This game provides a good feel of a game of scrabble, challenges your mind and vocabulary in very similar ways, and doesn’t take long at all. You roll dice with letters on them, form your words on a much smaller grid, and your opponent rolls the remaining dice and builds off of your word. Then you pick up some of the dice and build off of theirs.

8 out of 10; it is great word fun that won’t overstay its welcome, and is the closest to the full experience of any of the Express games.

Clue Express

My kids love this game, and it has most of the feel of the full Clue game (less locations, but still plenty of good deduction and logic skills to develop). And I don’t mind playing it with them because it plays quickly and you don’t have to roll a dice just to hopefully be able to make an accusation. You do have to make accusations related to the dice you rolled, though, and there is a bonus dice that confers special privileges (like seeing the color on a card showing through a keyhole in the solution envelope), and there are two sets of rules for a simple or more advanced game. I tend to house-rule a lot of this game to make it more about the logic itself and less about the special die, but overall a good game in any of its rulesets.

7 out of 10.

Monopoly Express

This game is the least like its inspiration, but is a solid, fun “press-your luck” dice game that manages to get a lot of the themes from monopoly into the game. Your turn is over when you roll three “go to jail” symbols. You get points by making monopolies of matching colored “properties” or utilities or railroads. You can use a “chance” question mark as a wild. You can roll “Go” and collect 200 dollars. You can even collect houses and try to place a hotel, or roll a get out jail free, so they caught most of the major thematic elements in a different style game that I still recommend and think plays quickly enough to be enjoyable.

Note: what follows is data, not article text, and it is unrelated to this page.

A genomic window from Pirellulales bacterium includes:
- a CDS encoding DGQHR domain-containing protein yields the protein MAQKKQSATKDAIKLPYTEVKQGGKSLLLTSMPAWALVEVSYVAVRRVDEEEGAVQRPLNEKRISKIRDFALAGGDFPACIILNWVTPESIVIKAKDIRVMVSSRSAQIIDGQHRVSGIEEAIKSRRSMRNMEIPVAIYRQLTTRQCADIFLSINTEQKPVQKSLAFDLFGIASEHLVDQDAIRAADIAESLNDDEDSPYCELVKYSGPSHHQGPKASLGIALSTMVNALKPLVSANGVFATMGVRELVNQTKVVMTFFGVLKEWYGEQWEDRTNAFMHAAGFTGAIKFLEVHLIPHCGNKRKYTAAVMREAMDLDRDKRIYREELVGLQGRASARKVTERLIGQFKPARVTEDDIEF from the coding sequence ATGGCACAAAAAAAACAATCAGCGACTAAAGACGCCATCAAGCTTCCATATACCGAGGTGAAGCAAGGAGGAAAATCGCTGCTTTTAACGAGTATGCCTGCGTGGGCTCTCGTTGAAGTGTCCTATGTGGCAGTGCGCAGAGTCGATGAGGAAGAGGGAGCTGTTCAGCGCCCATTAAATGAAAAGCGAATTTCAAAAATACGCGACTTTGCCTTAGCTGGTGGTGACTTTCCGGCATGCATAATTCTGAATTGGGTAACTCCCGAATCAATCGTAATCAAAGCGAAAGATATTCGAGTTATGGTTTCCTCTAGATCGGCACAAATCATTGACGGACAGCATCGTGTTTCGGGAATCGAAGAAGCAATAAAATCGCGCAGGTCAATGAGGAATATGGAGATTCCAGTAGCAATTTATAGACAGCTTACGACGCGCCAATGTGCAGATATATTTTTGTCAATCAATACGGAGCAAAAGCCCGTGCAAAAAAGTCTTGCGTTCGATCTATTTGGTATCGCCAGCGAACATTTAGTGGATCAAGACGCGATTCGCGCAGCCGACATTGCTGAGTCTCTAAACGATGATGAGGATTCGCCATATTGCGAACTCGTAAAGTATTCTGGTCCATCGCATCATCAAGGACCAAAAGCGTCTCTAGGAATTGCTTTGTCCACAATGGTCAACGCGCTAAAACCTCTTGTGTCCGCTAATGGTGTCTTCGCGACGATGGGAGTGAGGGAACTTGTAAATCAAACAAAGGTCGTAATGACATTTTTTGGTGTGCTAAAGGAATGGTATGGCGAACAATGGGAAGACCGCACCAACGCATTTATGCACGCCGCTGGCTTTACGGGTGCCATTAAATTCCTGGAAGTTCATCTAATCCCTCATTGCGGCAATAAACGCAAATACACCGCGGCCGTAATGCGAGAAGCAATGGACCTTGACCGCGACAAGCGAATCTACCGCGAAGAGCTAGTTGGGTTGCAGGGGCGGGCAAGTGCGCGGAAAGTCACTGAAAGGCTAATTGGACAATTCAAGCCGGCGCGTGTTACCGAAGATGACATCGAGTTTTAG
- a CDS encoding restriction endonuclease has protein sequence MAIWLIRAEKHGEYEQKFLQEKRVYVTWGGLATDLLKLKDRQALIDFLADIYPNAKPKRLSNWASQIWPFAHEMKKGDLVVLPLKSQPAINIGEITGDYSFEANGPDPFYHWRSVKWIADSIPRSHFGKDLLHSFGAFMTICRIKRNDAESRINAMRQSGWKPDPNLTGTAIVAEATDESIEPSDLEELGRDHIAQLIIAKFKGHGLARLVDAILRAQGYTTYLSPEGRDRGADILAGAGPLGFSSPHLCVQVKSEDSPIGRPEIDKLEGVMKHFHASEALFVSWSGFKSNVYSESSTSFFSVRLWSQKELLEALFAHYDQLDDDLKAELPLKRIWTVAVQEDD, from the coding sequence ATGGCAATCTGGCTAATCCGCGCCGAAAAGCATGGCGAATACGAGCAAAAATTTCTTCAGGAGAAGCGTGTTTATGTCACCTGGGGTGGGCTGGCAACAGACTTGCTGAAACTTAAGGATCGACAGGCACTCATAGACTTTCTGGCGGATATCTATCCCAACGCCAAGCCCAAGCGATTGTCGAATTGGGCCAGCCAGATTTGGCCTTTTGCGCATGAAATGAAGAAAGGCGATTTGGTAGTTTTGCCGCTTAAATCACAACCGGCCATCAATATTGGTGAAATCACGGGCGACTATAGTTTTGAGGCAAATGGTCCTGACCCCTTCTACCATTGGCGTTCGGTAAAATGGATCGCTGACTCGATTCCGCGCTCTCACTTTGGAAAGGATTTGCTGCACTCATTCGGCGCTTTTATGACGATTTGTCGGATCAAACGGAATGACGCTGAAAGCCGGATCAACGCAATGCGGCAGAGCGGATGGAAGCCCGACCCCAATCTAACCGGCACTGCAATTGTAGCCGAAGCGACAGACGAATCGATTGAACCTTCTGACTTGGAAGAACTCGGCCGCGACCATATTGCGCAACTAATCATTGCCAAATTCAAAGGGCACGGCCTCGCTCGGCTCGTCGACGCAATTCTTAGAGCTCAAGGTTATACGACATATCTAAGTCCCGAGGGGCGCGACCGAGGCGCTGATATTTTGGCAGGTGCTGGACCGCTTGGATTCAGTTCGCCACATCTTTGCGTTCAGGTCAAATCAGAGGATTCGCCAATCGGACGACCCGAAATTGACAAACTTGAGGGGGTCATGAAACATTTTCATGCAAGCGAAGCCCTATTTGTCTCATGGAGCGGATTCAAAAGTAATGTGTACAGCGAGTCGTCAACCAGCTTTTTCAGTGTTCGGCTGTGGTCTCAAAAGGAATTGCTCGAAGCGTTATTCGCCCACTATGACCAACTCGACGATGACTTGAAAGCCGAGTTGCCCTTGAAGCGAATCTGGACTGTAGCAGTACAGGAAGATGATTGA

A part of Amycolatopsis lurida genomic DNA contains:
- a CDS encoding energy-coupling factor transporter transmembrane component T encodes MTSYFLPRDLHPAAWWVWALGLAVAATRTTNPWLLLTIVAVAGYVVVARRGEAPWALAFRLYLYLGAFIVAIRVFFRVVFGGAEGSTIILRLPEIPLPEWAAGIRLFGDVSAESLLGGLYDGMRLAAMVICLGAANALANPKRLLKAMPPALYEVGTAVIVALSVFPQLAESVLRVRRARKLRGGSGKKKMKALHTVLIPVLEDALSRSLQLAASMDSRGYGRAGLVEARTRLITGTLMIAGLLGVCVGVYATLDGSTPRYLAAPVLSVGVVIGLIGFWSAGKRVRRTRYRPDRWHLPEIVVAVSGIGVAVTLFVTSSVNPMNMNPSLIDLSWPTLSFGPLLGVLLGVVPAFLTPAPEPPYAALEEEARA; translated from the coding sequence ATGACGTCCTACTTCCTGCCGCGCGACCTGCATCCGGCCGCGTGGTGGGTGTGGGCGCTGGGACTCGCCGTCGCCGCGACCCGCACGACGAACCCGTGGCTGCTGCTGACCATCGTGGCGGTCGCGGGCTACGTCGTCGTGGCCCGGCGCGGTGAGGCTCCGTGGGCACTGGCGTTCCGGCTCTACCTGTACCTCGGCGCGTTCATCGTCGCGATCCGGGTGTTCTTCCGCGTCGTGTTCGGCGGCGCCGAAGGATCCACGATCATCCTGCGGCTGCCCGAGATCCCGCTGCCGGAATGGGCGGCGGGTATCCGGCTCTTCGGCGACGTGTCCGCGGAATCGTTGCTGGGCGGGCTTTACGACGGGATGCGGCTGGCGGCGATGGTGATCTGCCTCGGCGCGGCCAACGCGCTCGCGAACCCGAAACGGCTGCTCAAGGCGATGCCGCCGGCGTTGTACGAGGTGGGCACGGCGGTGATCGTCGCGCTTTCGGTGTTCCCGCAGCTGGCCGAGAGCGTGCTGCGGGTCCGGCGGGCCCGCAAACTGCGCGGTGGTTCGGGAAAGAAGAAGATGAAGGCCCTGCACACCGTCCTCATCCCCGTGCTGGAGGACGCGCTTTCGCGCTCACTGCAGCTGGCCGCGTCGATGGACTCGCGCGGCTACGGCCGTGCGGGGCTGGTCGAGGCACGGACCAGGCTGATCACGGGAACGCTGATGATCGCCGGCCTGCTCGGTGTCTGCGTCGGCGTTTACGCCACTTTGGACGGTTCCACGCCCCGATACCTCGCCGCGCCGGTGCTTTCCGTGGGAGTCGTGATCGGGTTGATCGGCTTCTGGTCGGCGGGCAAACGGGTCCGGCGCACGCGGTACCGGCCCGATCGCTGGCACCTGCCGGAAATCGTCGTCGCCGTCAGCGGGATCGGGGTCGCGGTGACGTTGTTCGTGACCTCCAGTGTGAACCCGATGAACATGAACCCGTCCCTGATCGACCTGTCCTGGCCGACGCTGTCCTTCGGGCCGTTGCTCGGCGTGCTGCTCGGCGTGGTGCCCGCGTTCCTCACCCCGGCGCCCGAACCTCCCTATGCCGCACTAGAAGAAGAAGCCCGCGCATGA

Sorry Express

Sorry express is very, very fast. You roll dice and try to score 4 pawns of the same color in your “home” on your color disc. Each player has a disc and is doing the same thing, taking pawns from the starting disc when they roll those colors on three dice, and moving them to their own discs. Your disc can only show one of the four colors at once, though, so you can only have one of the colors of pawns in your “home.” The rest remain on the disc in case you roll a “slide” die face and decide to switch which color you are collecting.